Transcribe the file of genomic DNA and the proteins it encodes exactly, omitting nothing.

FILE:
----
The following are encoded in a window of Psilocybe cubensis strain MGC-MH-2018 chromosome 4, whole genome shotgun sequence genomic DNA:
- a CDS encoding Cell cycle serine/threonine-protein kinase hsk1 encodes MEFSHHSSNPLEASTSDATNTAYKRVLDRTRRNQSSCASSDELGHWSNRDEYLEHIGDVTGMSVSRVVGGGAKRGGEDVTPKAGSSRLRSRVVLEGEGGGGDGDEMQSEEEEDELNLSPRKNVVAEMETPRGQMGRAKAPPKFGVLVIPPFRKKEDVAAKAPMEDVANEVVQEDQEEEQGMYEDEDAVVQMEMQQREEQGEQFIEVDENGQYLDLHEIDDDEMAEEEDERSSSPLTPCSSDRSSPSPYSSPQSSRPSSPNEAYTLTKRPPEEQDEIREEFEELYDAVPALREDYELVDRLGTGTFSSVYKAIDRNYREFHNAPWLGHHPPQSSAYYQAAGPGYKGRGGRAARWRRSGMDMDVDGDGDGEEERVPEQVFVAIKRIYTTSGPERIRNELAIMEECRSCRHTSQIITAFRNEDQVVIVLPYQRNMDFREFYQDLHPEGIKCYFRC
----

The following are encoded in a window of Psilocybe cubensis strain MGC-MH-2018 chromosome 4, whole genome shotgun sequence genomic DNA:
- a CDS encoding Cell cycle serine/threonine-protein kinase hsk1 encodes MEFSHHSSNPLEASTSDATNTAYKRVLDRTRRNQSSCASSDELGHWSNRDEYLEHIGDVTGMSVSRVVGGGAKRGGEDVTPKAGSSRLRSRVVLEGEGGGGDGDEMQSEEEEDELNLSPRKNVVAEMETPRGQMGRAKAPPKFGVLVIPPFRKKEDVAAKAPMEDVANEVVQEDQEEEQGMYEDEDAVVQMEMQQREEQGEQFIEVDENGQYLDLHEIDDDEMAEEEDERSSSPLTPCSSDRSSPSPYSSPQSSRPSSPNEAYTLTKRPPEEQDEIREEFEELYDAVPALREDYELVDRLGTGTFSSVYKAIDRNYREFHNAPWLGHHPPQSSAYYQAAGPGYKGRGGRAARWRRSGMDMDVDGDGDGEEERVPEQVFVAIKRIYTTSGPERIRNELAIMEECRSCRHTSQIITAFRNEDQVVIVLPYQRNMDFREFYQDLHPEGIKCYFRC